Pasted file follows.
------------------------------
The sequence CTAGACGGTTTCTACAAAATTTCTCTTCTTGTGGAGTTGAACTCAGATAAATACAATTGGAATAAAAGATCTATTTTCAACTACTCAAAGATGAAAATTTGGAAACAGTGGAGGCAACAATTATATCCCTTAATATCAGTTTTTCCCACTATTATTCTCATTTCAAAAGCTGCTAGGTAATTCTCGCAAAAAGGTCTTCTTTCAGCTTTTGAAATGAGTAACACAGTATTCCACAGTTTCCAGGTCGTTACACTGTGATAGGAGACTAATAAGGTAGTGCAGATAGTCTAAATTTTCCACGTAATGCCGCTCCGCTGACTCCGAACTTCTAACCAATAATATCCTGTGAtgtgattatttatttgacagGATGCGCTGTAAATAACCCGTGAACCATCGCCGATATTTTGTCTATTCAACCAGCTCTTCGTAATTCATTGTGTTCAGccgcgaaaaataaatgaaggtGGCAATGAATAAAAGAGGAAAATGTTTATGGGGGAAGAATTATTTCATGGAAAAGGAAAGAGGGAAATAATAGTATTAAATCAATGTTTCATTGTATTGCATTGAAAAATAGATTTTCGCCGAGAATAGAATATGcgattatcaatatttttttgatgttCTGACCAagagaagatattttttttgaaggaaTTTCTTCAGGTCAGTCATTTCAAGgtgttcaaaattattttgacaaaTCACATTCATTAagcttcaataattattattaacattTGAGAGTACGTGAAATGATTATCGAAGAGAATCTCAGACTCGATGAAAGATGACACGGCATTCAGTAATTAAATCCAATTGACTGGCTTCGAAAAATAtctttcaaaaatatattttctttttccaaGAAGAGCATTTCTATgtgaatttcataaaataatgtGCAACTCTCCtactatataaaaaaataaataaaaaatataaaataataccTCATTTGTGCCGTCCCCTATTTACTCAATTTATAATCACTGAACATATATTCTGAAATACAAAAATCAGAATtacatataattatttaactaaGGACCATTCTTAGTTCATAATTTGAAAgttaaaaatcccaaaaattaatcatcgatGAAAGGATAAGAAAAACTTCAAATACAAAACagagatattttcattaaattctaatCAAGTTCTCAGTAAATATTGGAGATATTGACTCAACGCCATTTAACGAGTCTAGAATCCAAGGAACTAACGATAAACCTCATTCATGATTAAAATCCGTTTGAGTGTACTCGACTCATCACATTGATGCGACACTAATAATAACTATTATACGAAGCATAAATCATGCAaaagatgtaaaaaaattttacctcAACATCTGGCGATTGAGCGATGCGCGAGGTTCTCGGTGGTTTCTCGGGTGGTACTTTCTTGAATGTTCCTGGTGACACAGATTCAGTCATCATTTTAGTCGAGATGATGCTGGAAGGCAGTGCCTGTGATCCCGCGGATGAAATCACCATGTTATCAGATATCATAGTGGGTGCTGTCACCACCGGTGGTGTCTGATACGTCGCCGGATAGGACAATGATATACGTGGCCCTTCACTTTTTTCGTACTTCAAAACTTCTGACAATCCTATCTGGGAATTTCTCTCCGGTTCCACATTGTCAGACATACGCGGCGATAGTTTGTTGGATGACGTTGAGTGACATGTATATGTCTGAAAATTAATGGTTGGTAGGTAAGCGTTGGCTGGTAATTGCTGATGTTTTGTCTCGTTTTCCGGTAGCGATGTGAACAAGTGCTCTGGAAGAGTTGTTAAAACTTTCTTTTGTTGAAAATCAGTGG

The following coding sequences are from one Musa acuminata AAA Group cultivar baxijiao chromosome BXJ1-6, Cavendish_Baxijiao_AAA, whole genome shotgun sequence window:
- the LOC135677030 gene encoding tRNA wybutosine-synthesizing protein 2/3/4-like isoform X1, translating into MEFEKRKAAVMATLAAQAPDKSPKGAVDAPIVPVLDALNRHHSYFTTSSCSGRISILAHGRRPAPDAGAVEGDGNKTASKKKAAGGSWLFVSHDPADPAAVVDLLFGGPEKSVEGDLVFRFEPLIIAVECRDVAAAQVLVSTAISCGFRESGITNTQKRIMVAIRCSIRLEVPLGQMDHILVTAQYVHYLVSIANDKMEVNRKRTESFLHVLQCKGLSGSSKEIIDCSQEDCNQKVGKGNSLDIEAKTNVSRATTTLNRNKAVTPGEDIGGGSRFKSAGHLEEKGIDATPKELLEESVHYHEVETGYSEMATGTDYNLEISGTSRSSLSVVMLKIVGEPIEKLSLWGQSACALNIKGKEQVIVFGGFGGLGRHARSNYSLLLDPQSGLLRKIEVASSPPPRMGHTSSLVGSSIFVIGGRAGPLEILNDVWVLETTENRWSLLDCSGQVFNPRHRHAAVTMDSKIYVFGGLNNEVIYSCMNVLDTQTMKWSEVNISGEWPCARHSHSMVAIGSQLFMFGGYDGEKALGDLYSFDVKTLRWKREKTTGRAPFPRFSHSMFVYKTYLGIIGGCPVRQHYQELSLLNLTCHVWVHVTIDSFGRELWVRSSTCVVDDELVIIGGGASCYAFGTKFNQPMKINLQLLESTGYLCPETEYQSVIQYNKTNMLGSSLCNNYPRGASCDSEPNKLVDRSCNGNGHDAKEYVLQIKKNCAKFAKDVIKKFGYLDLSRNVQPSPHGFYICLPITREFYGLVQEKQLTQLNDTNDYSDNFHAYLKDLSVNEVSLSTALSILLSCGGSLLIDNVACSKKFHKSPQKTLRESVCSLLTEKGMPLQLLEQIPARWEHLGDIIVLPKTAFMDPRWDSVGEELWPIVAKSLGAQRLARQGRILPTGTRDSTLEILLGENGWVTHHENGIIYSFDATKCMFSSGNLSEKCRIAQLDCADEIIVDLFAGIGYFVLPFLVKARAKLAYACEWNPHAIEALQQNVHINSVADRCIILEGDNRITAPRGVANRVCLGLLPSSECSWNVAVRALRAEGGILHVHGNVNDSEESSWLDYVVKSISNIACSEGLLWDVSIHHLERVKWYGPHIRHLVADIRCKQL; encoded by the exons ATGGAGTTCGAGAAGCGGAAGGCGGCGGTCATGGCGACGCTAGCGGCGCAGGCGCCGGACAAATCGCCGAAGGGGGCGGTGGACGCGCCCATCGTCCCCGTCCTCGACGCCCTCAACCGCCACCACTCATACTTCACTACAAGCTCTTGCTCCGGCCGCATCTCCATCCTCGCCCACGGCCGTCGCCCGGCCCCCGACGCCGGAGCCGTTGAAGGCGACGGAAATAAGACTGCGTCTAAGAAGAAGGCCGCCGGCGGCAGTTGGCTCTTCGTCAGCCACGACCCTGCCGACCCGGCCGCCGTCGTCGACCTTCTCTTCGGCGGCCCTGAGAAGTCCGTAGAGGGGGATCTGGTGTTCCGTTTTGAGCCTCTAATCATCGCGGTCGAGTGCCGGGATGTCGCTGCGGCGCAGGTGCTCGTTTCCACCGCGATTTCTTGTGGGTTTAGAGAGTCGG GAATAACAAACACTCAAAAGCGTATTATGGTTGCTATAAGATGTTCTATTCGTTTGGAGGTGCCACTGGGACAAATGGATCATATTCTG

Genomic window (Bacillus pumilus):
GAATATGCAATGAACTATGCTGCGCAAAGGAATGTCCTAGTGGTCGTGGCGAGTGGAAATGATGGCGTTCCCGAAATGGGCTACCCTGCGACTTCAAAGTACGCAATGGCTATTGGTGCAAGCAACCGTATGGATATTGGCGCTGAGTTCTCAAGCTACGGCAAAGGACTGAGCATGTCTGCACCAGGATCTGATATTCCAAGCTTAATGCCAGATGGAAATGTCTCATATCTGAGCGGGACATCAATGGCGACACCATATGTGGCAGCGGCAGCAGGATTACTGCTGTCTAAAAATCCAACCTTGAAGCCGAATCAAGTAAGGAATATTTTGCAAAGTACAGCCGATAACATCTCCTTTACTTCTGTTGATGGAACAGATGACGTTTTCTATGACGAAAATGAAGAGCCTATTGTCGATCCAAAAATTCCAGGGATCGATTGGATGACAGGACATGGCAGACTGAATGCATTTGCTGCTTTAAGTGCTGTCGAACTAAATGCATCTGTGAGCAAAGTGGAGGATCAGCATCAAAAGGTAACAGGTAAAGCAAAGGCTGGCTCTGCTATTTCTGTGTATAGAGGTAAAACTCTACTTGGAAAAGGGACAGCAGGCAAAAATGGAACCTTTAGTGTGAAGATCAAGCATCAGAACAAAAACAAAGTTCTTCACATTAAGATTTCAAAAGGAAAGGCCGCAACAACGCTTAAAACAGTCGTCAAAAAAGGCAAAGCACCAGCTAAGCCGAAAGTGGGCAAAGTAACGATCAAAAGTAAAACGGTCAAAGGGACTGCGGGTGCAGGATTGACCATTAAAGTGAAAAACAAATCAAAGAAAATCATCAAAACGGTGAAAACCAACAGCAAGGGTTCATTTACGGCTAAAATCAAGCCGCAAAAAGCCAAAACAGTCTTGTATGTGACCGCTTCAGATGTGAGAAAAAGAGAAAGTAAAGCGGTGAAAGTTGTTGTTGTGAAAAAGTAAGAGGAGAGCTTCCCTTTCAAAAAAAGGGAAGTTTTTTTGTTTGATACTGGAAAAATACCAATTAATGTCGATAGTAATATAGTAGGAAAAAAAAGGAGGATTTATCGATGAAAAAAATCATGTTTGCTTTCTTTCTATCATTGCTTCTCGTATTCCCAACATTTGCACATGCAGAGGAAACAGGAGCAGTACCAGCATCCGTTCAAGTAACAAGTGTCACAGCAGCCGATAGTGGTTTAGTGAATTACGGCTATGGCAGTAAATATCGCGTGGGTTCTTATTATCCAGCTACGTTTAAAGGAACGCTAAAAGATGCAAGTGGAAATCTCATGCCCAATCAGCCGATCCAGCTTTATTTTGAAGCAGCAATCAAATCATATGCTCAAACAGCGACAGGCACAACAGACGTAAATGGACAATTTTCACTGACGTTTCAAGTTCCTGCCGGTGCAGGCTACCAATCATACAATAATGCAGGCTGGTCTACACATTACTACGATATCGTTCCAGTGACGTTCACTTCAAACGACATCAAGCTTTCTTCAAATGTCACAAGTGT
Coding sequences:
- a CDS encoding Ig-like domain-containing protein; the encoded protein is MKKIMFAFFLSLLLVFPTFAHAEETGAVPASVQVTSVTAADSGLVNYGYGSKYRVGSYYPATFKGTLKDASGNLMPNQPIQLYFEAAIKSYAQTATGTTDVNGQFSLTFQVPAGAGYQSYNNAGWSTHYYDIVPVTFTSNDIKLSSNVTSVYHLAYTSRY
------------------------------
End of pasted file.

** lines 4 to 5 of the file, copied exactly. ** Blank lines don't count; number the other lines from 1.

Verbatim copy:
Genomic window (Bacillus pumilus):
GAATATGCAATGAACTATGCTGCGCAAAGGAATGTCCTAGTGGTCGTGGCGAGTGGAAATGATGGCGTTCCCGAAATGGGCTACCCTGCGACTTCAAAGTACGCAATGGCTATTGGTGCAAGCAACCGTATGGATATTGGCGCTGAGTTCTCAAGCTACGGCAAAGGACTGAGCATGTCTGCACCAGGATCTGATATTCCAAGCTTAATGCCAGATGGAAATGTCTCATATCTGAGCGGGACATCAATGGCGACACCATATGTGGCAGCGGCAGCAGGATTACTGCTGTCTAAAAATCCAACCTTGAAGCCGAATCAAGTAAGGAATATTTTGCAAAGTACAGCCGATAACATCTCCTTTACTTCTGTTGATGGAACAGATGACGTTTTCTATGACGAAAATGAAGAGCCTATTGTCGATCCAAAAATTCCAGGGATCGATTGGATGACAGGACATGGCAGACTGAATGCATTTGCTGCTTTAAGTGCTGTCGAACTAAATGCATCTGTGAGCAAAGTGGAGGATCAGCATCAAAAGGTAACAGGTAAAGCAAAGGCTGGCTCTGCTATTTCTGTGTATAGAGGTAAAACTCTACTTGGAAAAGGGACAGCAGGCAAAAATGGAACCTTTAGTGTGAAGATCAAGCATCAGAACAAAAACAAAGTTCTTCACATTAAGATTTCAAAAGGAAAGGCCGCAACAACGCTTAAAACAGTCGTCAAAAAAGGCAAAGCACCAGCTAAGCCGAAAGTGGGCAAAGTAACGATCAAAAGTAAAACGGTCAAAGGGACTGCGGGTGCAGGATTGACCATTAAAGTGAAAAACAAATCAAAGAAAATCATCAAAACGGTGAAAACCAACAGCAAGGGTTCATTTACGGCTAAAATCAAGCCGCAAAAAGCCAAAACAGTCTTGTATGTGACCGCTTCAGATGTGAGAAAAAGAGAAAGTAAAGCGGTGAAAGTTGTTGTTGTGAAAAAGTAAGAGGAGAGCTTCCCTTTCAAAAAAAGGGAAGTTTTTTTGTTTGATACTGGAAAAATACCAATTAATGTCGATAGTAATATAGTAGGAAAAAAAAGGAGGATTTATCGATGAAAAAAATCATGTTTGCTTTCTTTCTATCATTGCTTCTCGTATTCCCAACATTTGCACATGCAGAGGAAACAGGAGCAGTACCAGCATCCGTTCAAGTAACAAGTGTCACAGCAGCCGATAGTGGTTTAGTGAATTACGGCTATGGCAGTAAATATCGCGTGGGTTCTTATTATCCAGCTACGTTTAAAGGAACGCTAAAAGATGCAAGTGGAAATCTCATGCCCAATCAGCCGATCCAGCTTTATTTTGAAGCAGCAATCAAATCATATGCTCAAACAGCGACAGGCACAACAGACGTAAATGGACAATTTTCACTGACGTTTCAAGTTCCTGCCGGTGCAGGCTACCAATCATACAATAATGCAGGCTGGTCTACACATTACTACGATATCGTTCCAGTGACGTTCACTTCAAACGACATCAAGCTTTCTTCAAATGTCACAAGTGT